National Review's Byron York has an article entitled "It's Legal" supporting the proposition that the NSA surveillance program has solid legal basis.
York discusses the FISA Court of Review's In Re: Sealed Case, decided by a three-judge appellate panel in November 2002, reversing the May 17, 2002 ruling of the FISA court.
The May 17th ruling refused to acknowledge Patriot Act changes to FISA and established what the Justice Department labelled as a "chaperone requirement."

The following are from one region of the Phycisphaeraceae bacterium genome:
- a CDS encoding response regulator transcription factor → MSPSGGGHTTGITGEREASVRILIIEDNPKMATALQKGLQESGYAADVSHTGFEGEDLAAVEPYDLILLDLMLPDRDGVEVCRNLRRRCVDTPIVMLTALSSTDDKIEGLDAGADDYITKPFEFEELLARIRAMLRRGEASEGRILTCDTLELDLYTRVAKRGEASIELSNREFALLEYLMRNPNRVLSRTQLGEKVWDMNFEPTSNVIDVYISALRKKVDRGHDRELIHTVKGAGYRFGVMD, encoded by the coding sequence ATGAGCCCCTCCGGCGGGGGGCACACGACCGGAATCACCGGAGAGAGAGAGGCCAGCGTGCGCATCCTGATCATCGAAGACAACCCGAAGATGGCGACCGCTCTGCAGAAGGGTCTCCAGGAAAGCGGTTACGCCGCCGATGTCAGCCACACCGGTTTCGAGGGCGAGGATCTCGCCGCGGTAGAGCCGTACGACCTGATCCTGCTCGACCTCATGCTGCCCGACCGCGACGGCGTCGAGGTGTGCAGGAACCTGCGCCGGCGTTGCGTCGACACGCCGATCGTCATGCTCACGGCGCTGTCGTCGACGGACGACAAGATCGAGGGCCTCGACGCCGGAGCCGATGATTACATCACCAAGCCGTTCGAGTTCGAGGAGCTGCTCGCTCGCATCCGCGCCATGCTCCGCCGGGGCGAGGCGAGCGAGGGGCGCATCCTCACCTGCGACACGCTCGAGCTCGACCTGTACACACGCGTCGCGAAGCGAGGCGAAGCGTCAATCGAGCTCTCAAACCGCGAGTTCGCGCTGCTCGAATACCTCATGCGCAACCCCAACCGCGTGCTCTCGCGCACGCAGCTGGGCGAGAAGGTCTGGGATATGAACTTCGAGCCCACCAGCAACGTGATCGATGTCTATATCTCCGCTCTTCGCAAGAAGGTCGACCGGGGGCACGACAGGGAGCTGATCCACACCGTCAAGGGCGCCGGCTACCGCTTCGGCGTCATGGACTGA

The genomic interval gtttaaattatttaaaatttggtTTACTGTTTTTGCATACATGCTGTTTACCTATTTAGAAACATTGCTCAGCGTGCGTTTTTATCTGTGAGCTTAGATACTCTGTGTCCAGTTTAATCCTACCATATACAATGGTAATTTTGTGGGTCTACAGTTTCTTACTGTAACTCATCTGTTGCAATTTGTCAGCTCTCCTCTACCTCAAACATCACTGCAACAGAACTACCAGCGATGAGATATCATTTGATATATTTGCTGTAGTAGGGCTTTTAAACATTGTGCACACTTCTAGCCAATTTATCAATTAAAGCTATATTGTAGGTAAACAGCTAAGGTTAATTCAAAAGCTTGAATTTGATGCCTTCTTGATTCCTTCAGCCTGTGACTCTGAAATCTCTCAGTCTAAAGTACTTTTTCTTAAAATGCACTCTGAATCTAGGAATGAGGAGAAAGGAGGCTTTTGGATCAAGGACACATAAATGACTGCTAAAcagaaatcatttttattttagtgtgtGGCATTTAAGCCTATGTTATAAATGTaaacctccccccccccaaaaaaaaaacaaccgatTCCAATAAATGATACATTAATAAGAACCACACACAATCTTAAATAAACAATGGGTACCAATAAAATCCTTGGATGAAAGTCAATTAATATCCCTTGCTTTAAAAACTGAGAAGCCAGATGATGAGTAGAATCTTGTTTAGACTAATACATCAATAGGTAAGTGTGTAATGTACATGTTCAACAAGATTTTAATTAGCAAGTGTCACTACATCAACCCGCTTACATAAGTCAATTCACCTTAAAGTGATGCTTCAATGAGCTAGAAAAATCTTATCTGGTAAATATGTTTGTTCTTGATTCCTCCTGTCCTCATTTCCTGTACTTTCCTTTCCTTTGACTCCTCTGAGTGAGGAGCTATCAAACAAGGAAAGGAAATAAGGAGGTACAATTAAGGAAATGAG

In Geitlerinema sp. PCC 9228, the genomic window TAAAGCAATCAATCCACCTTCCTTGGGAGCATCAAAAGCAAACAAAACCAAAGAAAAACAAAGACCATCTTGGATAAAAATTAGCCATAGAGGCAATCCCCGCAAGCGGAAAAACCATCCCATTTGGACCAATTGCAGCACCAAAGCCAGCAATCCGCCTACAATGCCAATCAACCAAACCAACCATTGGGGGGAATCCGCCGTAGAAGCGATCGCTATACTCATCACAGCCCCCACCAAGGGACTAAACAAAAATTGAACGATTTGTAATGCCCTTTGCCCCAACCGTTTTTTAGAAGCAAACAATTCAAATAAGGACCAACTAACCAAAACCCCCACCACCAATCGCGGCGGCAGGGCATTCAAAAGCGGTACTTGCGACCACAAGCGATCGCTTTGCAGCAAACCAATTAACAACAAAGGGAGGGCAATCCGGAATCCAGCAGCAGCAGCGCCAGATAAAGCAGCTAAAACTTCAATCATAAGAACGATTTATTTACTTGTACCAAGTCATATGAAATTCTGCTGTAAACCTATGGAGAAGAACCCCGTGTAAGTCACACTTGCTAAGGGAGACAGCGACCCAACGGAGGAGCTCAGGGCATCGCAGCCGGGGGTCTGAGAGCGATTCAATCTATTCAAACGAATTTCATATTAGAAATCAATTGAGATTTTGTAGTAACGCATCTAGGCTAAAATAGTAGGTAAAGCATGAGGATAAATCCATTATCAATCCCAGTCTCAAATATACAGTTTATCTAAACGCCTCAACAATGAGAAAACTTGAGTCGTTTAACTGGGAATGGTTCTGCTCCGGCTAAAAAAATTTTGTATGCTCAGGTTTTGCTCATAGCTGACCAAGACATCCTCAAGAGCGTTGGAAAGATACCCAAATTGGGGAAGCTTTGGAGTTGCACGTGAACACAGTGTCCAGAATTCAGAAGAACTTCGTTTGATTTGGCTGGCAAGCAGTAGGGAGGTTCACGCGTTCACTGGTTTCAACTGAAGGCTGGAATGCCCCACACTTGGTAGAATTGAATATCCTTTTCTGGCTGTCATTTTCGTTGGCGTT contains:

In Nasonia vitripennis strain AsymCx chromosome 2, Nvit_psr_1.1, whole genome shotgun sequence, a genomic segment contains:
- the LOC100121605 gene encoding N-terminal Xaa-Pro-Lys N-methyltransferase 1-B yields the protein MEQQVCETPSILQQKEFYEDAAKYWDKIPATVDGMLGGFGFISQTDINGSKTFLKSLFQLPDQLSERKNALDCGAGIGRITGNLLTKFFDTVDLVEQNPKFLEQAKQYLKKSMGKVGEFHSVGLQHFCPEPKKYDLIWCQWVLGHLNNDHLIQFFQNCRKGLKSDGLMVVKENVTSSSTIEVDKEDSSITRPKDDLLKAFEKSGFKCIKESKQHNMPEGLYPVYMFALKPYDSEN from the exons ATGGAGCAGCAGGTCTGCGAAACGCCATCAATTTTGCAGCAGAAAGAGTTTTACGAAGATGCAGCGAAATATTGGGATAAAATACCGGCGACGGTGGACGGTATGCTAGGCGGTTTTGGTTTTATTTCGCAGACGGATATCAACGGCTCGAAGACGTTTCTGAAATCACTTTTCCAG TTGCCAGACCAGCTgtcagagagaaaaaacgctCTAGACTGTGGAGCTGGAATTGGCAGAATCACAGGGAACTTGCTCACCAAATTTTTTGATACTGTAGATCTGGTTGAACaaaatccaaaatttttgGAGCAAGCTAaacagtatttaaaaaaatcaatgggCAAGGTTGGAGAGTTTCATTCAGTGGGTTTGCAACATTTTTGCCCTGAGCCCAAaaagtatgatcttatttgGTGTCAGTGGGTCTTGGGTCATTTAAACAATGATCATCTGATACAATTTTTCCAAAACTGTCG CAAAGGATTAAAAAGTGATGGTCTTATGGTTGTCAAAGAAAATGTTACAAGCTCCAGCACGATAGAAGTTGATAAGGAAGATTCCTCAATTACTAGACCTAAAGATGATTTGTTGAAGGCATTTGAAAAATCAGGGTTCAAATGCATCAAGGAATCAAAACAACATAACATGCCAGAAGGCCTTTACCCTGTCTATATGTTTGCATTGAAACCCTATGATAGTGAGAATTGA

Referring to an earlier case, known as Truong, which dealt with surveillance before FISA was passed, the Court of Review wrote: "The Truong court, as did all the other courts to have decided the issue, held that the President did have inherent authority to conduct warrantless searches to obtain foreign intelligence information. . . . We take for granted that the President does have that authority and, assuming that is so, FISA could not encroach on the President's constitutional power."
How green is my valley?
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